Rubrics have been around for a long time and, while multiple choice and right or wrong answers are much easier to assess and mark, they are the assessment tool popular with the 21st century crowd. Once created, rubrics are a great way to demonstrate to students how they have achieved their marks and how they are being assessed. In other words, students know what constitutes a “5 out of 5” because all the descriptors are there describing to the student what they need to do to get that perfect score.
For teachers, even though rubrics are at the top of the assessment tool pyramid, they are, quite frankly not the easiest to create or manage. Creating them means a lot more work for the teacher as you have to fill out descriptors for each level and for the multiple areas you are assessing. A well-constructed rubric evaluates students’ knowledge and provides a teacher self- assessment by allowing the teacher to instruct the criteria or characteristics found in the rubric (Reeves & Stanford, 2009).
A good rubric has criteria that…
- Are linked to standards and student objectives
- Are logically ordered (if applicable)
- Are written in clear, concise, student-friendly language
- Are defined by levels of descriptors (Level 5 = exemplary, Level 3 = meeting the standard, Level 1 = Poor)
A good rubric has descriptors that
- Are evenly graduated from the highest to the lowest level
- Are measurable
- Include elements that are present at all levels and in the same order
- Can be used by teachers effectively and efficiently to assess student learning (From http://educ6040fall09.wikispaces.com/Rubrics)
In recent years a number of tools have become available online to help teachers create, manage and use rubrics more effectively and efficiently. I was reminded of this as I was playing around with the newest of these tool, ForAllRubrics, which I have listed below among some of the others I have used in the past. As I have learned over the years of being a teacher, why reinvent the wheel? If someone else has already created a rubric you can use, why spend the time doing it yourself? You may have to tweak it a little, but in the end, you have a great assessment document which took a lot less time to create. The trick is not to lose it! Some of these tools are also coming up with ways to integrate with the new wave of technology advances coming into the classroom including the iproducts.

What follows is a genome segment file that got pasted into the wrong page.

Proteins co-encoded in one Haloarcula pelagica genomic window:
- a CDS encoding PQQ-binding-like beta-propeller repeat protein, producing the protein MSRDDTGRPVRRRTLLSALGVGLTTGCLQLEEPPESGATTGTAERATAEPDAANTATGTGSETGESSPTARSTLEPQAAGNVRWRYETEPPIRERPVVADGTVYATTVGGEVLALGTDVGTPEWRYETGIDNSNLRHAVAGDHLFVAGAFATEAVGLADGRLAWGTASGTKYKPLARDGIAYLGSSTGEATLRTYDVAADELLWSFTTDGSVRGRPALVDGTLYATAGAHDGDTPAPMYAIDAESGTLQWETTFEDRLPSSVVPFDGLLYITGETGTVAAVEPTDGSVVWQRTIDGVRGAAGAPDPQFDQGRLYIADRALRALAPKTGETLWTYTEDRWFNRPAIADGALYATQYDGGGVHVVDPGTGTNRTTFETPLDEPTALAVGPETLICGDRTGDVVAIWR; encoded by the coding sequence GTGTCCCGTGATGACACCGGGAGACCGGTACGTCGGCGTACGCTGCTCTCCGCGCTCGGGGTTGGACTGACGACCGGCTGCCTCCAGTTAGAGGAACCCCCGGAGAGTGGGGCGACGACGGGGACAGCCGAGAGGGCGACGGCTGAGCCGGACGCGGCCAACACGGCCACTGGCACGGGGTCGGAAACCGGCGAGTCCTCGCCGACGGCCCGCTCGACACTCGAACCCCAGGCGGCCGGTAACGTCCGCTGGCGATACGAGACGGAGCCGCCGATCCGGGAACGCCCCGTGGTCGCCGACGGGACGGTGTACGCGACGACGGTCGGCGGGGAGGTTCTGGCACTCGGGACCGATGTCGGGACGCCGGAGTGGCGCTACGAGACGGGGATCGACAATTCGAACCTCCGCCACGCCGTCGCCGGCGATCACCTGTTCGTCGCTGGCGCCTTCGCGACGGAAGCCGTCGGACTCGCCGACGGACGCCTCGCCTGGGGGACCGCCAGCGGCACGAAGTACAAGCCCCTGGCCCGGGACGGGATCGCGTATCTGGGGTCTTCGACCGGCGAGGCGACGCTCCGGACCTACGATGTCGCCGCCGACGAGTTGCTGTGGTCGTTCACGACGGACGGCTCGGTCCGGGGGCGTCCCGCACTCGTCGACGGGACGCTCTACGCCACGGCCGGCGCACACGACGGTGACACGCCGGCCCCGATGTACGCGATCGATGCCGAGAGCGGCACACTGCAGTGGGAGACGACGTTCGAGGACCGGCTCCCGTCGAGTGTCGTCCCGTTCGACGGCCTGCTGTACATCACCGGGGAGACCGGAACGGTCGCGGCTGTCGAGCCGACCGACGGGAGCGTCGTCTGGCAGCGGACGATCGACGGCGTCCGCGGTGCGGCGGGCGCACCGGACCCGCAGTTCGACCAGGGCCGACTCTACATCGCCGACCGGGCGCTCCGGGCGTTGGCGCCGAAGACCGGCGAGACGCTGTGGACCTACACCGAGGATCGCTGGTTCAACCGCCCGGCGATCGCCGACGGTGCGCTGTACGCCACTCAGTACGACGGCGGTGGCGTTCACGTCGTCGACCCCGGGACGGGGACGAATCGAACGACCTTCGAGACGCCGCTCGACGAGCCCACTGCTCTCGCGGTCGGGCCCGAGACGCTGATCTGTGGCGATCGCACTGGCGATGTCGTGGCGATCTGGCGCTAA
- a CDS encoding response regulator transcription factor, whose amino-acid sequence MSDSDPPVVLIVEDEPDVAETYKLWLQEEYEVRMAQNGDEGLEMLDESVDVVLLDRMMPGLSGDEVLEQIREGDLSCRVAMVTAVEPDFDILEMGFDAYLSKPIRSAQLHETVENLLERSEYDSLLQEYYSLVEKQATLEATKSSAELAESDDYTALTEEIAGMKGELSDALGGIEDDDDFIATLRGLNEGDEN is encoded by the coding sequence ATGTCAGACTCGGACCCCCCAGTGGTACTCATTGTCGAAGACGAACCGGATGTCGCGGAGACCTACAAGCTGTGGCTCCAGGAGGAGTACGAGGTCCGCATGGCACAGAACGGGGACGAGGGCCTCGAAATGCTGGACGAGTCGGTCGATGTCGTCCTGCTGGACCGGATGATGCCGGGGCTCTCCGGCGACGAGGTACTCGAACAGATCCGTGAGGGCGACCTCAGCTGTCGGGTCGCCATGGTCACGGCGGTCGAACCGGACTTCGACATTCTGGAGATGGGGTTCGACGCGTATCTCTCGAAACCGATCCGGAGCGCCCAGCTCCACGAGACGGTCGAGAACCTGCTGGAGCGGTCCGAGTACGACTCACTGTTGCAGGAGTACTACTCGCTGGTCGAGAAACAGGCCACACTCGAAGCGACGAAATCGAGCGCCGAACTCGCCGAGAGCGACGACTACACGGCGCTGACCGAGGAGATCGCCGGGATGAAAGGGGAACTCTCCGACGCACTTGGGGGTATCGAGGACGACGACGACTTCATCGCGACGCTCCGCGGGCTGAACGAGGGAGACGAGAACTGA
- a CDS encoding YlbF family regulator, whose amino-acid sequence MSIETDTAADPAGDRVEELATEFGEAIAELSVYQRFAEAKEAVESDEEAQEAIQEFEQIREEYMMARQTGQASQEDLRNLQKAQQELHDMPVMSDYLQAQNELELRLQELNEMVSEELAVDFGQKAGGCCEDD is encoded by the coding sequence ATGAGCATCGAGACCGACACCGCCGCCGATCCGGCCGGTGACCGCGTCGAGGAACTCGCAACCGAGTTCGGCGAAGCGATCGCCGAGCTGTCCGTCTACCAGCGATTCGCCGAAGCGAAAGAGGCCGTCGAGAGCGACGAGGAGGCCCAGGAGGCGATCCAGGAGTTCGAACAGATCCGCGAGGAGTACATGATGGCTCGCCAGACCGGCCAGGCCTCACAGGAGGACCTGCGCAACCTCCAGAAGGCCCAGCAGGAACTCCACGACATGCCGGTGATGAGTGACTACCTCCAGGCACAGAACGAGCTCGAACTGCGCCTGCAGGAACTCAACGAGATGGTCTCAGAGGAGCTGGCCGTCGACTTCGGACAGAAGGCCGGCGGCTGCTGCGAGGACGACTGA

So, below are 8 sites to help you find, create and manage your rubrics.
Rubrics4Teachers offers a LOT of pre-made rubrics covering a variety of subjects that are available for your use. You can search by subject matter or by term. This is a great site with a lot of free content, though the focus is on already created rubrics, not make-your-own.
Rubistar is an easy to use online rubric makers that also offers accounts (so you can store and access the rubrics you make), templates, and pre-made rubrics for a variety of subjects. Everything on the site is free. Despite the retro look (Not a compliment! Editorial note: Many edtech sites are realizing that design is important to teachers who spend a lot of time using technology during the school day and especially after the school day is done. However, there are still lots out there who still seem to be enjoying the 90’s experience and don’t want to update. I’m talking about you, Rubistar!) This site is my first go-to site when looking for a rubric as it is probably the longest running aggregator of community created rubrics. Though you will find a lot of unfinished rubrics that people started to work on but then abandoned, you can usually find something you can at least adapt and use even it is just some of the wordage.